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Forum for Mayoral Candidates
Lots of heat for his administration but no response by Mayor
Warwick Jones

The League of Women Voters was probably taken aback by the ferocity of last night’s election forum. The four candidates for mayor of the City faced off against each other at a forum arranged by the League at the County Library on Calhoun Street. If past debates were an indication, the verbal assaults of contenders would have been strokes with the soft end of a feather duster. But not last night!.

Whether the tone was set by Marc Knapp, who was typically Marc Knapp, or whether the aspirants planned a strong offense, we don’t know. But they strongly attacked the Mayor and his administration and vowed to make many changes. And unlike other debates, the City’s response to the Super Store fire got a lot of attention.

Limited times to speak
Candidates were given 90 seconds for each of their opening remarks, closing remarks, and response to questions. The League rigorously imposed the time limits with no latitude for any of the aspirants. The League posed the first question - Your vision for the next 4 to 8 years if elected? All the other questions were drawn from the attendees. The mayoral contenders had no knowledge of the nature of the latter questions though most could have been predicted.

Mayor was not impressive
Strangely perhaps, the performance of the Mayor was the least impressive of the candidates. He made no mention of the Super Store fire and relied largely on his record as Mayor. But his comments seemed hollow and scripted. They and the tired clichés could have come from any of his inaugural speeches over the last 30 years. Included were a few half-or-less truths in some of his claims of achievement.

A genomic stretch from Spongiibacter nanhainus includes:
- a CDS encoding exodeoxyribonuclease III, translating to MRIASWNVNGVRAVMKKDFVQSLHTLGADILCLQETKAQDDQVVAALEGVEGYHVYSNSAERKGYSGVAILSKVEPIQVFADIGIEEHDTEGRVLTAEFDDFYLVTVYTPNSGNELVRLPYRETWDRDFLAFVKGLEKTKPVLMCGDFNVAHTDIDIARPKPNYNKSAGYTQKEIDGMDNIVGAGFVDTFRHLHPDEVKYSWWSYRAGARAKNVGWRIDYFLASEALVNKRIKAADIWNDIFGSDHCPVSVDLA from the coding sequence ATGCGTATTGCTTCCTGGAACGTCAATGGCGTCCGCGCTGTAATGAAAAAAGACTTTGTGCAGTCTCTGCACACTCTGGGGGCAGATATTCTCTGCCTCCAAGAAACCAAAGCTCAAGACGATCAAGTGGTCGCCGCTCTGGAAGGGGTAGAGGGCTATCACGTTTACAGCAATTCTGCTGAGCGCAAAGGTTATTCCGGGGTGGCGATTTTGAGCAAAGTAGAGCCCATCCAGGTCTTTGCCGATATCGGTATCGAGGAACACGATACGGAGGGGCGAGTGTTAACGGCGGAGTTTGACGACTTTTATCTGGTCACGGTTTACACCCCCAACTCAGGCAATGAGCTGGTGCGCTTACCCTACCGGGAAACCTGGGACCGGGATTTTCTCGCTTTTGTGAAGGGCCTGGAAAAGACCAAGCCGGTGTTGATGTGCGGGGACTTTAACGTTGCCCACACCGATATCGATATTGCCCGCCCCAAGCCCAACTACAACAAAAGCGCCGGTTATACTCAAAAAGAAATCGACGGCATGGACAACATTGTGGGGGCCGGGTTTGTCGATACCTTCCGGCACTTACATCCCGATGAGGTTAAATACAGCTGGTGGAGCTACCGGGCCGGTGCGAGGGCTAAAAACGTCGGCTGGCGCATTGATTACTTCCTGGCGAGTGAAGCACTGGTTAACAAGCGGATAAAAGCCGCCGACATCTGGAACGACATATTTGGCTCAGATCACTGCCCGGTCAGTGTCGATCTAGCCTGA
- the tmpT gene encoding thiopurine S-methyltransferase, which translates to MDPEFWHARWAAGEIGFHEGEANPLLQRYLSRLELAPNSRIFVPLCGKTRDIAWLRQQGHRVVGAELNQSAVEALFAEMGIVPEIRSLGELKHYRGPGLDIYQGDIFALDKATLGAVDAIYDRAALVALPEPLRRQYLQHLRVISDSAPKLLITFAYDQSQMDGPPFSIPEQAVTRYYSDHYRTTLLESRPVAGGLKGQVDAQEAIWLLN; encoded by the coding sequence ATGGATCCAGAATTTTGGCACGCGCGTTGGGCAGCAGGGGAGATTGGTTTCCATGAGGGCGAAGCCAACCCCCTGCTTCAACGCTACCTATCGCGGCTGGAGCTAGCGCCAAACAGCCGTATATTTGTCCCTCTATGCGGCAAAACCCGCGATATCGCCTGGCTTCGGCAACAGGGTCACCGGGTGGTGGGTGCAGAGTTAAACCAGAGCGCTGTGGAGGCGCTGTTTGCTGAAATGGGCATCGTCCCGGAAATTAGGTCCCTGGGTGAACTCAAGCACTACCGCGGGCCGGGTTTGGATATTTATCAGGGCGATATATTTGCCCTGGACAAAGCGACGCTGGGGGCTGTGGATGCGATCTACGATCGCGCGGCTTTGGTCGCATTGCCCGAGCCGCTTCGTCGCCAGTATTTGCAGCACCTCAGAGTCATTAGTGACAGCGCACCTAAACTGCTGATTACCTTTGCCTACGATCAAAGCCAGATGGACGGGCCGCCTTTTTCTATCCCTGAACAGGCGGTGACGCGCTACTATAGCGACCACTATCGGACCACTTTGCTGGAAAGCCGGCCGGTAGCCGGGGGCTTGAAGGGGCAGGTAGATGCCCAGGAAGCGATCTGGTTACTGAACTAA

We were impressed by all of the remaining candidates. All were able to respond to the questions posed by the League and attendees, with sensible and reasonable answers. All would make major changes in the administration, make it more transparent, and more responsive to citizens’ wishes.

Polished performance by others but particularly Gregorie’s
Arguably William Gregorie gave the most polished performance. He clearly has a strong grasp as to what is going on in the City. His knowledge of Fire Department around the City enabled him to deflate one of the Mayor’s claims in relation to the number of City fire stations on Daniel Island. The Mayor claimed two but as Mr. Gregorie pointed out, one was manned by volunteers and closed most of the time. He opened his comments with the claim that the City had often misled citizens about its actions, and in particular the City Fire Department. There was a need for transparency in City Government.

Marc Knapp wielded a verbal cutlass when he spoke but the unsheathing also let loose some hyperbole that sometimes blunted his attack. As he has been attending Council meetings for years, he probably has more knowledge of the workings of Council than any of the candidates bar the Mayor. He was scathing of the City in its handling of the Sofa Store fire and has been calling for the firing of Chief Thomas. He was scathing last night, not only of the Fire Department, but of police, taxes and fees, budgeting and transparency. Some backs straightened in the audience when he stated that if citizens continue to support Mayor Riley they all would be culpable (of contributing to the mismanagement of the City).